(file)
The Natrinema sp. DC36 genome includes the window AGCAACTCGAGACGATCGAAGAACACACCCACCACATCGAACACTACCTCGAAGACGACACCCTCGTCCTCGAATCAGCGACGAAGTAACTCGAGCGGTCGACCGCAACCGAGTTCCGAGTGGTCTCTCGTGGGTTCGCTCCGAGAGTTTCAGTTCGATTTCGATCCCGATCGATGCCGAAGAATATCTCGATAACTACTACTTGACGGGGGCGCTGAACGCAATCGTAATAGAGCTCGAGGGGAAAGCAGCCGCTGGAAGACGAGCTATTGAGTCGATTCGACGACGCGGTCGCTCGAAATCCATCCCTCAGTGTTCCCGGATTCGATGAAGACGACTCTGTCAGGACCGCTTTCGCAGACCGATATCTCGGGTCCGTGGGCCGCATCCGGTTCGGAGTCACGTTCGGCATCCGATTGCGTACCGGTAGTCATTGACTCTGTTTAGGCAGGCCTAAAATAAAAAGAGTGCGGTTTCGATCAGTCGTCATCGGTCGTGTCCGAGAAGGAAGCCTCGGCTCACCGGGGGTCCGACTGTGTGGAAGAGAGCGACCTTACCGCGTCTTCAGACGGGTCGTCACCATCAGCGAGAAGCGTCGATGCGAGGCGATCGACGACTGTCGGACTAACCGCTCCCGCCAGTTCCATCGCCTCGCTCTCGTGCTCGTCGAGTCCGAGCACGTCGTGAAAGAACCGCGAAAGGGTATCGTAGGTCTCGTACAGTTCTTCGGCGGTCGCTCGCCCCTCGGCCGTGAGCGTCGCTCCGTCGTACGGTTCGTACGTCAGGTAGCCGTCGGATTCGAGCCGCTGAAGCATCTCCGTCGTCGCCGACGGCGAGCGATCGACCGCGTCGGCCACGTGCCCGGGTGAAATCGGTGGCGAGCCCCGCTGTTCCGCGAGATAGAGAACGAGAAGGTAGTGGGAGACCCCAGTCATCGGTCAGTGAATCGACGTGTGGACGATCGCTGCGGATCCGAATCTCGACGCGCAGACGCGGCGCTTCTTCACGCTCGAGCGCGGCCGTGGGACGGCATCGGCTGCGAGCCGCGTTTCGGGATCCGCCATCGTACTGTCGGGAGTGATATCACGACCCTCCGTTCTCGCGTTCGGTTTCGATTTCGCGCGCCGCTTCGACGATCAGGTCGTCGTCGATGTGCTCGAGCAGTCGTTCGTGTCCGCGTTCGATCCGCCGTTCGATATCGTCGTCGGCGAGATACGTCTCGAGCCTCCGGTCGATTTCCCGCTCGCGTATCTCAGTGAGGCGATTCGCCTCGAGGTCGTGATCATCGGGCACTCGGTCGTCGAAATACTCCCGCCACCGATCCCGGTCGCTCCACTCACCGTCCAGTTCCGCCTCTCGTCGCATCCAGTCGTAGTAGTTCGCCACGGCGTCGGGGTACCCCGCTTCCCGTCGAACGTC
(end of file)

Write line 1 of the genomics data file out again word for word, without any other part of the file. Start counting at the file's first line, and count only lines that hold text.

The Natrinema sp. DC36 genome includes the window AGCAACTCGAGACGATCGAAGAACACACCCACCACATCGAACACTACCTCGAAGACGACACCCTCGTCCTCGAATCAGCGACGAAGTAACTCGAGCGGTCGACCGCAACCGAGTTCCGAGTGGTCTCTCGTGGGTTCGCTCCGAGAGTTTCAGTTCGATTTCGATCCCGATCGATGCCGAAGAATATCTCGATAACTACTACTTGACGGGGGCGCTGAACGCAATCGTAATAGAGCTCGAGGGGAAAGCAGCCGCTGGAAGACGAGCTATTGAGTCGATTCGACGACGCGGTCGCTCGAAATCCATCCCTCAGTGTTCCCGGATTCGATGAAGACGACTCTGTCAGGACCGCTTTCGCAGACCGATATCTCGGGTCCGTGGGCCGCATCCGGTTCGGAGTCACGTTCGGCATCCGATTGCGTACCGGTAGTCATTGACTCTGTTTAGGCAGGCCTAAAATAAAAAGAGTGCGGTTTCGATCAGTCGTCATCGGTCGTGTCCGAGAAGGAAGCCTCGGCTCACCGGGGGTCCGACTGTGTGGAAGAGAGCGACCTTACCGCGTCTTCAGACGGGTCGTCACCATCAGCGAGAAGCGTCGATGCGAGGCGATCGACGACTGTCGGACTAACCGCTCCCGCCAGTTCCATCGCCTCGCTCTCGTGCTCGTCGAGTCCGAGCACGTCGTGAAAGAACCGCGAAAGGGTATCGTAGGTCTCGTACAGTTCTTCGGCGGTCGCTCGCCCCTCGGCCGTGAGCGTCGCTCCGTCGTACGGTTCGTACGTCAGGTAGCCGTCGGATTCGAGCCGCTGAAGCATCTCCGTCGTCGCCGACGGCGAGCGATCGACCGCGTCGGCCACGTGCCCGGGTGAAATCGGTGGCGAGCCCCGCTGTTCCGCGAGATAGAGAACGAGAAGGTAGTGGGAGACCCCAGTCATCGGTCAGTGAATCGACGTGTGGACGATCGCTGCGGATCCGAATCTCGACGCGCAGACGCGGCGCTTCTTCACGCTCGAGCGCGGCCGTGGGACGGCATCGGCTGCGAGCCGCGTTTCGGGATCCGCCATCGTACTGTCGGGAGTGATATCACGACCCTCCGTTCTCGCGTTCGGTTTCGATTTCGCGCGCCGCTTCGACGATCAGGTCGTCGTCGATGTGCTCGAGCAGTCGTTCGTGTCCGCGTTCGATCCGCCGTTCGATATCGTCGTCGGCGAGATACGTCTCGAGCCTCCGGTCGATTTCCCGCTCGCGTATCTCAGTGAGGCGATTCGCCTCGAGGTCGTGATCATCGGGCACTCGGTCGTCGAAATACTCCCGCCACCGATCCCGGTCGCTCCACTCACCGTCCAGTTCCGCCTCTCGTCGCATCCAGTCGTAGTAGTTCGCCACGGCGTCGGGGTACCCCGCTTCCCGTCGAACGTC